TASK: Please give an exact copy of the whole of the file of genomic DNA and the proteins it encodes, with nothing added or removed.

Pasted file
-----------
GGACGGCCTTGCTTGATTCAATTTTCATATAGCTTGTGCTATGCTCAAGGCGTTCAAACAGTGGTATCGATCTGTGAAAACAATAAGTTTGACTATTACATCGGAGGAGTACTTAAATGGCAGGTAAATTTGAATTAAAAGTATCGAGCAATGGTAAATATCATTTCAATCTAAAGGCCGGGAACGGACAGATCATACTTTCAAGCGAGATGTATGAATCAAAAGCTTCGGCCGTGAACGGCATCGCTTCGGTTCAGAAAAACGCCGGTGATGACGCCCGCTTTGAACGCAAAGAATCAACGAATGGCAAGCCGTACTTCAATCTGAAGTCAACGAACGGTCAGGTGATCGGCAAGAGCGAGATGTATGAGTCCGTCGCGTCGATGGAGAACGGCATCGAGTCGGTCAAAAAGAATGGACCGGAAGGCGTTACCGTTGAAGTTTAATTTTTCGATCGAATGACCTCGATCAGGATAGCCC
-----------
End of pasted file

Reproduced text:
GGACGGCCTTGCTTGATTCAATTTTCATATAGCTTGTGCTATGCTCAAGGCGTTCAAACAGTGGTATCGATCTGTGAAAACAATAAGTTTGACTATTACATCGGAGGAGTACTTAAATGGCAGGTAAATTTGAATTAAAAGTATCGAGCAATGGTAAATATCATTTCAATCTAAAGGCCGGGAACGGACAGATCATACTTTCAAGCGAGATGTATGAATCAAAAGCTTCGGCCGTGAACGGCATCGCTTCGGTTCAGAAAAACGCCGGTGATGACGCCCGCTTTGAACGCAAAGAATCAACGAATGGCAAGCCGTACTTCAATCTGAAGTCAACGAACGGTCAGGTGATCGGCAAGAGCGAGATGTATGAGTCCGTCGCGTCGATGGAGAACGGCATCGAGTCGGTCAAAAAGAATGGACCGGAAGGCGTTACCGTTGAAGTTTAATTTTTCGATCGAATGACCTCGATCAGGATAGCCC